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    Topic review

    Techniques for Antifungal Combinations

    Subjects: Mycology
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    The general approach of studying antifungal combinations is (i) to choose an experimental technique, (ii) to obtain raw numerical data, (iii) to analyze these data either graphically or numerically; (iv) to interpret the results, and (v) to conclude on the mode of interaction: synergy, indifference (no interaction), or antagonism.

    1. Introduction

    Fungal infections are serious pathologies that, despite adequate treatment, have high mortality rates [1][2]. In addition, besides natural resistance in some species, acquired resistance to antifungals is increasing [3][4]. Therefore, new therapeutic alternatives are needed. At present, only a few antifungals belonging to a limited number of antifungal classes with different mechanisms of action are on the market [3]. Despite the urgent need for new antifungals and antifungal classes [5], a promising therapeutic strategy would be to use antifungals in combination. Indeed, one of the main advantages of combining antifungals is to overcome resistance [6]. Moreover, antifungal combination can increase the efficacy of the combined molecules yielding to synergy. Combination therapy can also reduce toxicity by decreasing antifungal dosages, and improve the pharmacokinetics of one or both molecules [7]. Antifungal combinations are already used in clinical practice, such as 5-flucytosine combined with amphotericin B as first-line treatment for cryptococcal meningitis [8]. Moreover, it is also important to know if a combination exhibits antagonism.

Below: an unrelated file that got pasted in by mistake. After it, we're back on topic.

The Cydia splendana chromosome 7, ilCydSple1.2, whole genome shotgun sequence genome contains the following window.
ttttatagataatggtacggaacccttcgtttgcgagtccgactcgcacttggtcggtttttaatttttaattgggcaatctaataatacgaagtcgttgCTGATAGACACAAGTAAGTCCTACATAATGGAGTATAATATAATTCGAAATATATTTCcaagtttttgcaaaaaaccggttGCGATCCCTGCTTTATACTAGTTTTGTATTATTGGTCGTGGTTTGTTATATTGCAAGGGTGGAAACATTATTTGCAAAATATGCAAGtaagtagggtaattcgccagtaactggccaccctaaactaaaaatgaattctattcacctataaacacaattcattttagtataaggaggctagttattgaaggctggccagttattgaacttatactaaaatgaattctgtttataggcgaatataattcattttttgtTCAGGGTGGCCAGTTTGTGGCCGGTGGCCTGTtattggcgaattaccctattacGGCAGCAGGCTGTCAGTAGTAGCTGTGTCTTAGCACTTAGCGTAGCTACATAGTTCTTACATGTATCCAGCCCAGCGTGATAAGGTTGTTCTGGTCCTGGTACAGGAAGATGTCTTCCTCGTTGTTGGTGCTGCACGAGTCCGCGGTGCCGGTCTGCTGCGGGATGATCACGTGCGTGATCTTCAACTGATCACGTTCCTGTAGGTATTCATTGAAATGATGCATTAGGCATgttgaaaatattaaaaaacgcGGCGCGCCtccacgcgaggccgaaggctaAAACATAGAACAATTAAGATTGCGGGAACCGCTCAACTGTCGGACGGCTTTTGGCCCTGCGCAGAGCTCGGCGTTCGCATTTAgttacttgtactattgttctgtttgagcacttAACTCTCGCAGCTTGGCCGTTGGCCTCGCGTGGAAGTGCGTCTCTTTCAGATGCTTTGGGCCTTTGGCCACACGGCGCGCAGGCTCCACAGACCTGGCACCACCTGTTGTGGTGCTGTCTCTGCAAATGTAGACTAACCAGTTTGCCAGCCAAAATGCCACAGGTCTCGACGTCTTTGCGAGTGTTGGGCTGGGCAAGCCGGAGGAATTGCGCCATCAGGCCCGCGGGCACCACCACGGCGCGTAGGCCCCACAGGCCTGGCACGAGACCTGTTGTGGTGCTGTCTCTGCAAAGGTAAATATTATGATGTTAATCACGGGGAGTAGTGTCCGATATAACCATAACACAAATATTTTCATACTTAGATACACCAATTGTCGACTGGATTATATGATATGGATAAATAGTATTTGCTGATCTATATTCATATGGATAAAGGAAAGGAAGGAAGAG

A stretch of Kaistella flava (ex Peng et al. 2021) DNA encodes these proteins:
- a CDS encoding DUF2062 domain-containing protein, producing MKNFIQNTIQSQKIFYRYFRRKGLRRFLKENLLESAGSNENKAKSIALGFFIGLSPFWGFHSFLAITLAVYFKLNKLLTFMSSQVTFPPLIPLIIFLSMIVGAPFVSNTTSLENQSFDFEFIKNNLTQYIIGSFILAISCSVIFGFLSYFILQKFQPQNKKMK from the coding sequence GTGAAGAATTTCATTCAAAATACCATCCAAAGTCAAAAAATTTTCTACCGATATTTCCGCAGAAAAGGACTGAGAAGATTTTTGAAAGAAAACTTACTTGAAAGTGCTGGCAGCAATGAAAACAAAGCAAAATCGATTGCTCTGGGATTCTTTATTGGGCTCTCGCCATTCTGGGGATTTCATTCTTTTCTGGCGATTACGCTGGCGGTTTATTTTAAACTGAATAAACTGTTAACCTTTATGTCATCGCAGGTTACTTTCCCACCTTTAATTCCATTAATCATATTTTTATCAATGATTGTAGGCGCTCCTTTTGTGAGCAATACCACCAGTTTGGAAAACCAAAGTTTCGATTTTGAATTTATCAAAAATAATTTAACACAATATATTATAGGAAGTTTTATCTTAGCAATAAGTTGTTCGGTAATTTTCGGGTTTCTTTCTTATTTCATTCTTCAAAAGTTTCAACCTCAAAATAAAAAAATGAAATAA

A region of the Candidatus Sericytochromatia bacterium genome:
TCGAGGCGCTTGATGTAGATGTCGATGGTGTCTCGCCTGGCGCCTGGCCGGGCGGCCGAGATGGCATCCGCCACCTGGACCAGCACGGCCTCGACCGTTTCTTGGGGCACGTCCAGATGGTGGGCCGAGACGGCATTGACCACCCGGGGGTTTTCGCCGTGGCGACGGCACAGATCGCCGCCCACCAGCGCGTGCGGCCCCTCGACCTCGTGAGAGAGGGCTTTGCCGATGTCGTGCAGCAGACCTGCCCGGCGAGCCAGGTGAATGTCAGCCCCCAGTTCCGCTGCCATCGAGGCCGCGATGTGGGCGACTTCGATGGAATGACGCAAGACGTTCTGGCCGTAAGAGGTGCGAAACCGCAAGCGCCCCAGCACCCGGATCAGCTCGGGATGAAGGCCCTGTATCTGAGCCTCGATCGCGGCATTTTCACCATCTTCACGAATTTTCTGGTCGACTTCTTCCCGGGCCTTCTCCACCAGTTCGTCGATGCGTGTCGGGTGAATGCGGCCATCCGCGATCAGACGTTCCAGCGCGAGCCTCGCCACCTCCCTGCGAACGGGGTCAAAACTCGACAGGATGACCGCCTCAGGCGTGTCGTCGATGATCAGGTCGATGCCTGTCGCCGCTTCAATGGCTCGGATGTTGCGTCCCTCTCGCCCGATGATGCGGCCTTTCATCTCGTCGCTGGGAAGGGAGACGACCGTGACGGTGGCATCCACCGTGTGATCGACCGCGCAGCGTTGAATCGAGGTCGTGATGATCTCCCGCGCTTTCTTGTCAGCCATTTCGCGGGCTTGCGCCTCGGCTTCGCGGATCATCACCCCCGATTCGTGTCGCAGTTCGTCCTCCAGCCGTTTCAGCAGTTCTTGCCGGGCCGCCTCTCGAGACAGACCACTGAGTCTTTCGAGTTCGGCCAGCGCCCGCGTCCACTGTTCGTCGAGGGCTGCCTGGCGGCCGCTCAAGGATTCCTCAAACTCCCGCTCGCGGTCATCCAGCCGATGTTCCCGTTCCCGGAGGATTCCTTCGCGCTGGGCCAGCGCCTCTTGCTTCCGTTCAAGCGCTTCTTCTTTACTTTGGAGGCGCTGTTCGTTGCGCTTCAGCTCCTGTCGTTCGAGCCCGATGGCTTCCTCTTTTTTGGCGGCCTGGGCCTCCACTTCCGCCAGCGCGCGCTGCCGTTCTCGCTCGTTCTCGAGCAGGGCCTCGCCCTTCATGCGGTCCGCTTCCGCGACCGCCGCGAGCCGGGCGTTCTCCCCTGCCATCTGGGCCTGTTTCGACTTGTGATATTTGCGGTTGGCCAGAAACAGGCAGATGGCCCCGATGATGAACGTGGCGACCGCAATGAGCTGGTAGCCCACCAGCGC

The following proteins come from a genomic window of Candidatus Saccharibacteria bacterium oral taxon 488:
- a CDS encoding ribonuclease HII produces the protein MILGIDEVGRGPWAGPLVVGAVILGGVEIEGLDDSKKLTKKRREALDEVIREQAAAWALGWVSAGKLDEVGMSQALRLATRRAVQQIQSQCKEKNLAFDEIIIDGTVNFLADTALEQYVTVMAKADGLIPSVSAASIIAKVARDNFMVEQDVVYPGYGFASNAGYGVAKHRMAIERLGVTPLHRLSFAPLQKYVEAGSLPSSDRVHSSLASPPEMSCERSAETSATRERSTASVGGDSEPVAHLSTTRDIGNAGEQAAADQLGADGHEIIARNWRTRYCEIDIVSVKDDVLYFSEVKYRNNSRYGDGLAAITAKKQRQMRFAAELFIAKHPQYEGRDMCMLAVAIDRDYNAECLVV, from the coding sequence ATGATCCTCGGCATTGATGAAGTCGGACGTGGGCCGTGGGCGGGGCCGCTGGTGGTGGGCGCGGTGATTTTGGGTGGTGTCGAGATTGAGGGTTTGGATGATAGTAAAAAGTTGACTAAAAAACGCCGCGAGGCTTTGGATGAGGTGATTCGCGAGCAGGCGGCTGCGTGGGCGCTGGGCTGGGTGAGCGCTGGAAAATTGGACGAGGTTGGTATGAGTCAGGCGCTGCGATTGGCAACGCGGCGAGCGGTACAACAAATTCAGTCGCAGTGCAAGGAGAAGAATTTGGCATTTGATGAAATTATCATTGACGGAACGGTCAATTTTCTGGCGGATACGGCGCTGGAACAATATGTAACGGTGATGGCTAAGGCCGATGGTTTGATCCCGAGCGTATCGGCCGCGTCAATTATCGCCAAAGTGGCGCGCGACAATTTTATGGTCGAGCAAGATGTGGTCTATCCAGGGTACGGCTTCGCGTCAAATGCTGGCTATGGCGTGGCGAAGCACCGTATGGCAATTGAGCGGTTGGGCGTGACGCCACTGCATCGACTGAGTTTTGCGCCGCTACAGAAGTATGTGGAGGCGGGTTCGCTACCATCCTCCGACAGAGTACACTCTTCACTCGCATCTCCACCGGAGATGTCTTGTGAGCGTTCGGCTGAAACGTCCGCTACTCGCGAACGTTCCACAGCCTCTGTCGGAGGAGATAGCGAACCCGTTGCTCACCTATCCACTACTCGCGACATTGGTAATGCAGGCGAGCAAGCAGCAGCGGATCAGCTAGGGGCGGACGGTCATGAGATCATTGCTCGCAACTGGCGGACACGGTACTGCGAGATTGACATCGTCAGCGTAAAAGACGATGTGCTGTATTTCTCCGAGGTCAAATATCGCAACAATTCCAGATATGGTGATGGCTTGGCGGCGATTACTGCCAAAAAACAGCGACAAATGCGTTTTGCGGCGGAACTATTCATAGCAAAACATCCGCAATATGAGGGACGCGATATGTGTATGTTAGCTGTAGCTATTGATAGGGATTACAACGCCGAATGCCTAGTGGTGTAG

Regarding the general approach of studying antifungal combinations, several steps are needed to perform and interpret antifungal combination tests (Figure 1). The first step is to choose an experimental technique: a liquid dilution method (e.g., checkerboard), a method of agar diffusion (e.g., gradient concentration strips such as Etest), or a study of fungicidal effect (e.g., time-kill). Using these methods, raw numerical data are obtained: minimal inhibitory concentrations (MIC), inhibition diameters, or number of colony-forming units (CFU) over time. The MIC data for example, are then analyzed, either using a graphical method (surface analysis), or by calculation of the inhibitory fractional concentration index (FIC index), and interpreted according to consensual thresholds or predetermined criteria. Finally, based on the results, a mode of interaction that is synergy, indifference (no interaction), or antagonism can be concluded. Currently, none of these steps are standardized, and therefore a large number of variables can influence the final results.